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Thermodynamics question (ideal gas temperatures)

  1. Apr 27, 2009 #1
    1. The problem statement, all variables and given/known data
    The temperature of an ideal gas is doubled while the volume is kept constant...

    Does the absolute pressure of the gas double when the temperature that doubles is A) the Kelvin temperature and B) the Celsius temperature. Explain?


    3. The attempt at a solution

    I can't put the solution to this in words, but I think I might have the right idea... not sure.

    1 degree celsius = 274 Kelvin, and if we were to double the celsius temperature we'd have the following:

    2 degrees celsius = 275 Kelvin.

    So while the celsius temperature doubles the absolute pressure of the gas doubles as well, but if Kelvin were to double then the absolute pressure of the gas wouldn't double but increase exponentially...?
     
  2. jcsd
  3. Apr 27, 2009 #2
    Can anyone throw me a bone here?
     
  4. Apr 27, 2009 #3
    Difficult not to give the game away here really.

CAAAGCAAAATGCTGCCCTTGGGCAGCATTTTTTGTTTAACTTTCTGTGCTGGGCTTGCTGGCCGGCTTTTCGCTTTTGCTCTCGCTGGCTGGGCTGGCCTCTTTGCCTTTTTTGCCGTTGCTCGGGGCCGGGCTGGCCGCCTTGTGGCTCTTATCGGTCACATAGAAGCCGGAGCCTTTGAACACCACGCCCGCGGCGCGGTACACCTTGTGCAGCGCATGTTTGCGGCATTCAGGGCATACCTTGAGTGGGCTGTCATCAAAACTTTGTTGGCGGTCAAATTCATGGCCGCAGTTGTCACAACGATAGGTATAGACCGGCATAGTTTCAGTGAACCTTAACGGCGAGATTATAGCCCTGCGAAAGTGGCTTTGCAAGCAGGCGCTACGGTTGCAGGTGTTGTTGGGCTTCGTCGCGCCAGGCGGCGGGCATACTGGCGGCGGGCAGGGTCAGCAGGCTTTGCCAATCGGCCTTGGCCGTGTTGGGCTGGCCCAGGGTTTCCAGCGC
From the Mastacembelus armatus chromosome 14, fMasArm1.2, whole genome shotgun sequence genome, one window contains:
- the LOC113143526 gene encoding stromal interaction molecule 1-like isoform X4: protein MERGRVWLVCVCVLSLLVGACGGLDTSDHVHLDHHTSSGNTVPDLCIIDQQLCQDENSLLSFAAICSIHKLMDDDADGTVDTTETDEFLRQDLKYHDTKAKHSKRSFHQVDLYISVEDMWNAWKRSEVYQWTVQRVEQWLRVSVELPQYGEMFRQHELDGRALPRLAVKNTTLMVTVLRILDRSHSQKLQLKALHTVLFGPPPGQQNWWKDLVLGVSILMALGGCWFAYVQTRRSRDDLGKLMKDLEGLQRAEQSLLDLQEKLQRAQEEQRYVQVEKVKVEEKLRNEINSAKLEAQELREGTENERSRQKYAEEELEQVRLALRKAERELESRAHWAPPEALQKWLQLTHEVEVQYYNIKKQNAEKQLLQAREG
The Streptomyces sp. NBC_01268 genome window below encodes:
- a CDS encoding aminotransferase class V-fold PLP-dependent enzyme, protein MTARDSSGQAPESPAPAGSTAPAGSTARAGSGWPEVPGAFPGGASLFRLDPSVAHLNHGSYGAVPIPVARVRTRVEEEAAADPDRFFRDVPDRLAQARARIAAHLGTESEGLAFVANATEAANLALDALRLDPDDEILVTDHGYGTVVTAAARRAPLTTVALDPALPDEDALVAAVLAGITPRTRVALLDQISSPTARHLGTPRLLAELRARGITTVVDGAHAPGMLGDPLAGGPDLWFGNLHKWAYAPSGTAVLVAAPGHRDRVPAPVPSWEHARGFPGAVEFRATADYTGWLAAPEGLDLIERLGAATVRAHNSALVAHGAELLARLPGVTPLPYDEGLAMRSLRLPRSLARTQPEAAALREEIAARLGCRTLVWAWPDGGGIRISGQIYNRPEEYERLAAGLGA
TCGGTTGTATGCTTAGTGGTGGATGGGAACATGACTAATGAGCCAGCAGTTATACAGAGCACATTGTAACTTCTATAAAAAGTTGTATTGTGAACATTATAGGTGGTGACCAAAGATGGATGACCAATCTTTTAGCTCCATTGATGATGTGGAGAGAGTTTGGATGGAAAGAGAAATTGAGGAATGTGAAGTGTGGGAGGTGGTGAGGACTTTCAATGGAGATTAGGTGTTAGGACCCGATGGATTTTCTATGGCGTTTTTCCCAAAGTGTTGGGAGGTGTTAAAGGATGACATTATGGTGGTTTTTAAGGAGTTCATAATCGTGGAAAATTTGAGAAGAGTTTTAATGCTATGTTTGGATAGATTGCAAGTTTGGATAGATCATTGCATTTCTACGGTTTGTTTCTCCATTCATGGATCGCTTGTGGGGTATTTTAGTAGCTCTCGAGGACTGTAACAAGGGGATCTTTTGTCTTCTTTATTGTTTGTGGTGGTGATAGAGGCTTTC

Look at the ideal gas law on wiki, look at the units of what is used.
    This shows the temperature scale you should be using.

    However: Try to put some numbers into the formula of an isochoric process using both c and K.


    Hmm acutually this question is confusing me acutally. I don't quite see the point in it as there is really only 1 scale you should be using when dealing with this sort of thing. Someones is going to have to jump in and save my *** now :(
     
    Last edited: Apr 27, 2009
  5. Apr 27, 2009 #4
    I think you'll get it better if you look at the equations which convert Celsius to kelvin...

    It is in fact hard to give you a hint here without giving the whole thing away... but look how the 2 are related... for instance, if you raise 1 degree Fahrenheit thats not equivalent to 1 degree celsius... if you raise 1 degree celsius, how is that related to raising by 1 kelvin?
     
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